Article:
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EC number: 220-479-1
CAS number: 2781-00-2
Further biotic degradation testing shall be
proposed by the registrant if the chemical safety assessment according
to Annex I indicates the need to investigate further the degradation of
the substance and its degradation products. The choice of the
appropriate test(s) depends on the results of the chemical safety
assessment and may include simulation testing in appropriate media (e.g.
water, sediment or soil). Exposure of the soil compartment is unlikely,
that is the reason why we don't propose a simulation biodegradation
tests in soil.
Chemicals can reach the soil via
of sewage sludge in agriculture.
Organic peroxides, when released into
the sewage of a plant production or of a downstream’s user plant, are
treated with other substances in dedicated sewage treatment plants. The
activated sludge stemmed from these sewage treatment plants are then
extracted and treated as chemical waste
From the production plant, the release
of organic peroxide into the sewage is very limited, not to say
completely negligible. The waste water from production plant is usually
treated: at least a physical/chemical treatment, which will neutralize
potential residual organic peroxide, and that can be followed by a
biological treatment. So it is expected that organic peroxides won’t be
present in sludge.
Regarding the rest of the lifecycle,
organic peroxides are mainly used as cross-linking agent/polymerization
initiator for the production of resins/rubbers/polymers. Based upon the
fact that organic peroxides are totally consumed during the process
(>99%) and that those processes are water-free (so no production of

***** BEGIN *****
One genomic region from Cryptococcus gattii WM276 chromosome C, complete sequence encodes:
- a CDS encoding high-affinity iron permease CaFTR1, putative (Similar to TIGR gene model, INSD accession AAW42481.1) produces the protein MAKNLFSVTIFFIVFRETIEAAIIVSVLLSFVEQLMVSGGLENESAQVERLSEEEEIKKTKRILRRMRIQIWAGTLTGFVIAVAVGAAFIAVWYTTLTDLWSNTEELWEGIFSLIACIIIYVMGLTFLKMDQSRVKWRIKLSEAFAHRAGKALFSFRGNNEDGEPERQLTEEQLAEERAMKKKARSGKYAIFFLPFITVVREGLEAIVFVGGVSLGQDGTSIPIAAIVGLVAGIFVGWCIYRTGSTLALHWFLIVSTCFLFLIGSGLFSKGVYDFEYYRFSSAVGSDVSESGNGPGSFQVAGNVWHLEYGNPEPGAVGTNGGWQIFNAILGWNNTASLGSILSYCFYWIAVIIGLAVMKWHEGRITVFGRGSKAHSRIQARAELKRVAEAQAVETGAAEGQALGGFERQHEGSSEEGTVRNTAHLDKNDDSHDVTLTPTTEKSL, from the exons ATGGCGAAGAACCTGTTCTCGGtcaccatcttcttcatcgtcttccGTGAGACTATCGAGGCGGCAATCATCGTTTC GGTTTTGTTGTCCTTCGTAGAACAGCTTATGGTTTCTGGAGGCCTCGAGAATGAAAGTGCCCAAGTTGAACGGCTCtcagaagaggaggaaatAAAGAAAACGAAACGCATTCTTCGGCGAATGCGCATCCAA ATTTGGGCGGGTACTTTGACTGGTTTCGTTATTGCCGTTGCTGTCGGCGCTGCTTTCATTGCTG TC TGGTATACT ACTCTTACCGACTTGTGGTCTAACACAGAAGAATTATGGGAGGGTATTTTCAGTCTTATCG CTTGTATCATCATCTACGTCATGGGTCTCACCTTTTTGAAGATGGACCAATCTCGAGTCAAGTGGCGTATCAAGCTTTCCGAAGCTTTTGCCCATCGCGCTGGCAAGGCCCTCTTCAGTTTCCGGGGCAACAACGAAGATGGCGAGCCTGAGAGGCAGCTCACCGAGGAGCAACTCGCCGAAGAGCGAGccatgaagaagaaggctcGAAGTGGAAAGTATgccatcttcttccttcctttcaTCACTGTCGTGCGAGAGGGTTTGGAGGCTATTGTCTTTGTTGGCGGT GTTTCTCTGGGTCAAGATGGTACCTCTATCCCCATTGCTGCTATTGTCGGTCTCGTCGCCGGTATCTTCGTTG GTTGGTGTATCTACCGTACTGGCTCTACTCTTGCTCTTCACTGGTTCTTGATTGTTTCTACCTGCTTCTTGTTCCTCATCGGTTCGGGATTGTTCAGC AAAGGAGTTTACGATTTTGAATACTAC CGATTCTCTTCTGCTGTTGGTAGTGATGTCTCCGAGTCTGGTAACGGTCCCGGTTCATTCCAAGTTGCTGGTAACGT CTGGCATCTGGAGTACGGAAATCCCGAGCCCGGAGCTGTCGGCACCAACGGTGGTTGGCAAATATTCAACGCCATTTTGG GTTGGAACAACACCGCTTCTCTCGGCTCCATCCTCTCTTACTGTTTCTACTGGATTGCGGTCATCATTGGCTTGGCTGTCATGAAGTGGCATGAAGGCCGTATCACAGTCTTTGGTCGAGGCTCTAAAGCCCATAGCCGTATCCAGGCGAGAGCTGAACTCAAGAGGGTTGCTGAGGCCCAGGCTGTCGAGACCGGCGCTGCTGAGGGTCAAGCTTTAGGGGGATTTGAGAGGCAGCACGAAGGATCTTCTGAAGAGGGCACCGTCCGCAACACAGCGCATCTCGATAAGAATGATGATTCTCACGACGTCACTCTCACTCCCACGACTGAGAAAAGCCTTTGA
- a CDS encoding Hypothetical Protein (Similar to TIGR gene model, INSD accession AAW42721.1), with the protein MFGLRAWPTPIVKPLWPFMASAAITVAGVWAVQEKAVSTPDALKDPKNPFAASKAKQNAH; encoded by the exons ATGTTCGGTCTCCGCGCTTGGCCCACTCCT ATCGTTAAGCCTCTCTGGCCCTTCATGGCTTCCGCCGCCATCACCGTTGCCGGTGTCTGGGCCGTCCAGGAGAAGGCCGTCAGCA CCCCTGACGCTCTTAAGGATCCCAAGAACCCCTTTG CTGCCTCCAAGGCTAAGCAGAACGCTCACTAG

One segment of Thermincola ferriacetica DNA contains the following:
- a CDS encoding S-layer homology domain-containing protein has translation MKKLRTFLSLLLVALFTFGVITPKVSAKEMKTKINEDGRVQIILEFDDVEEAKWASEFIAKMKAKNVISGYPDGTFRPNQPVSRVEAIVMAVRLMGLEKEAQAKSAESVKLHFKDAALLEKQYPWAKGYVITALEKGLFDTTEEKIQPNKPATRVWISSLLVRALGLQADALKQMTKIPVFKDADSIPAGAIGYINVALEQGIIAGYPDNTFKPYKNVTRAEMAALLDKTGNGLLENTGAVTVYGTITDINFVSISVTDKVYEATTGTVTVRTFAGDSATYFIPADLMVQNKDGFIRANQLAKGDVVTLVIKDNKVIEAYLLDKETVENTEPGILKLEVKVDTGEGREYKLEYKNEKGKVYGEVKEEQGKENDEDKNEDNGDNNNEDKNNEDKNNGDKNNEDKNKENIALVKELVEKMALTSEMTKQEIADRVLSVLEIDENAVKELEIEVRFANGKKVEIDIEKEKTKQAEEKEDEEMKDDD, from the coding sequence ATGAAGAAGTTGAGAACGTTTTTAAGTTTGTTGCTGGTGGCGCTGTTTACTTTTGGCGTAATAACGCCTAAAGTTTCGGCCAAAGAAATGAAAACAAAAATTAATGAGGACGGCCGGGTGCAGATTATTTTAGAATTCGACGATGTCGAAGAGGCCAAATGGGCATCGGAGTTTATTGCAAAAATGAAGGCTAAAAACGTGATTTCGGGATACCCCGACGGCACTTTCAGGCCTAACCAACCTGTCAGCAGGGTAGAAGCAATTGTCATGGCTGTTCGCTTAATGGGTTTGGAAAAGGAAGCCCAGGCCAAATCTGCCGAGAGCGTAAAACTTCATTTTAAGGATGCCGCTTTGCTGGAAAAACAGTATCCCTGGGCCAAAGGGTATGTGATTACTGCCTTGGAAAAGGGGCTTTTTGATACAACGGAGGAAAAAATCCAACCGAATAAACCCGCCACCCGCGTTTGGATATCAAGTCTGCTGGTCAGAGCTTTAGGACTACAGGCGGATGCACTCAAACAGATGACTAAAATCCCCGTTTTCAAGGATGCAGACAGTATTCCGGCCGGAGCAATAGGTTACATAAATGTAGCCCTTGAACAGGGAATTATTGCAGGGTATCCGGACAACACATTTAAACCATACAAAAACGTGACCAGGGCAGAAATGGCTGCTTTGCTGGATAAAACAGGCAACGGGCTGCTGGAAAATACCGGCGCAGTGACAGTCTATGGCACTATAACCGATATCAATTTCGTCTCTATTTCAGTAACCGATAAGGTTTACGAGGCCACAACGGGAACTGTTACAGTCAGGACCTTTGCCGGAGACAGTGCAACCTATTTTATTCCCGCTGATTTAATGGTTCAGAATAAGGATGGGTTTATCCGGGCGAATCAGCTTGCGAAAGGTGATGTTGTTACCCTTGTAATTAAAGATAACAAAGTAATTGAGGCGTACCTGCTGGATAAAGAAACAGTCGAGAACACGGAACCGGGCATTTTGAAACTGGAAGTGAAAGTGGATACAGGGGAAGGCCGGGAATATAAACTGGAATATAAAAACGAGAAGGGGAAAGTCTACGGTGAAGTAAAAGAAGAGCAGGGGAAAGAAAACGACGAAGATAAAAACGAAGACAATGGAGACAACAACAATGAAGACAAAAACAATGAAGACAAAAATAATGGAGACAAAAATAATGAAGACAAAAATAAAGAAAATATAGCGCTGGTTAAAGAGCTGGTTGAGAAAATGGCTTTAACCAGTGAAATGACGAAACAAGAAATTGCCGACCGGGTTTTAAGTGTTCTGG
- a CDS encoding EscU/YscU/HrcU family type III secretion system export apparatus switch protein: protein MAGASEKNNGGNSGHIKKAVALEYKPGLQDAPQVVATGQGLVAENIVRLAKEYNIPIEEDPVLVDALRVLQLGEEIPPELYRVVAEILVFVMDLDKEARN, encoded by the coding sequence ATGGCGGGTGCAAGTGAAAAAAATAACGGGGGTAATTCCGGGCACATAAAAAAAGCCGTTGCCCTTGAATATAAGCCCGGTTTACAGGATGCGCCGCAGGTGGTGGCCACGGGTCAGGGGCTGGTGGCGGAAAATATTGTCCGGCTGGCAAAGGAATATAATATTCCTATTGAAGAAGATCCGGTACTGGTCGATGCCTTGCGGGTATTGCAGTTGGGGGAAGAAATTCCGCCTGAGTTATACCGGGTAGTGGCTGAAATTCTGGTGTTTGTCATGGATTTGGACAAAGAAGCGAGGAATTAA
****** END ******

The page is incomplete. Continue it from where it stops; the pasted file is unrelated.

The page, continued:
sewage sludge), it is assumed that the soil is not exposed to organic
peroxides via use of sludge.
As a consequence, we can assume
that soil is not exposed to organic peroxides via the application of
sewage sludge in agriculture.
application of chemicals.
Based on the uses inventoried for
organic peroxides we can consider that there isno direct application
of these substances on the soil compartment. Hereunder, the relevant
Environmental Release Categories (ERC), as described in guidance R12
(version 2.0, dated 7/11/2010)
from the atmosphere.
Deposition from the atmospheric
compartment involves volatilization, vaporization or direct release of a
considered substance into the atmosphere. Due to their dangerous
intrinsic physico-chemical properties, organic peroxides are carefully
handle in closed systems and their transport and production are ruled by
several regulations. Based on organic peroxides uses too, we may assume
thatdeposition on soil from the atmosphere is unexpected.
Information on Registered Substances comes from registration dossiers which have been assigned a registration number. The assignment of a registration number does however not guarantee that the information in the dossier is correct or that the dossier is compliant with Regulation (EC) No 1907/2006 (the REACH Regulation). This information has not been reviewed or verified by the Agency or any other authority. The content is subject to change without prior notice.Reproduction or further distribution of this information may be subject to copyright protection. Use of the information without obtaining the permission from the owner(s) of the respective information might violate the rights of the owner.
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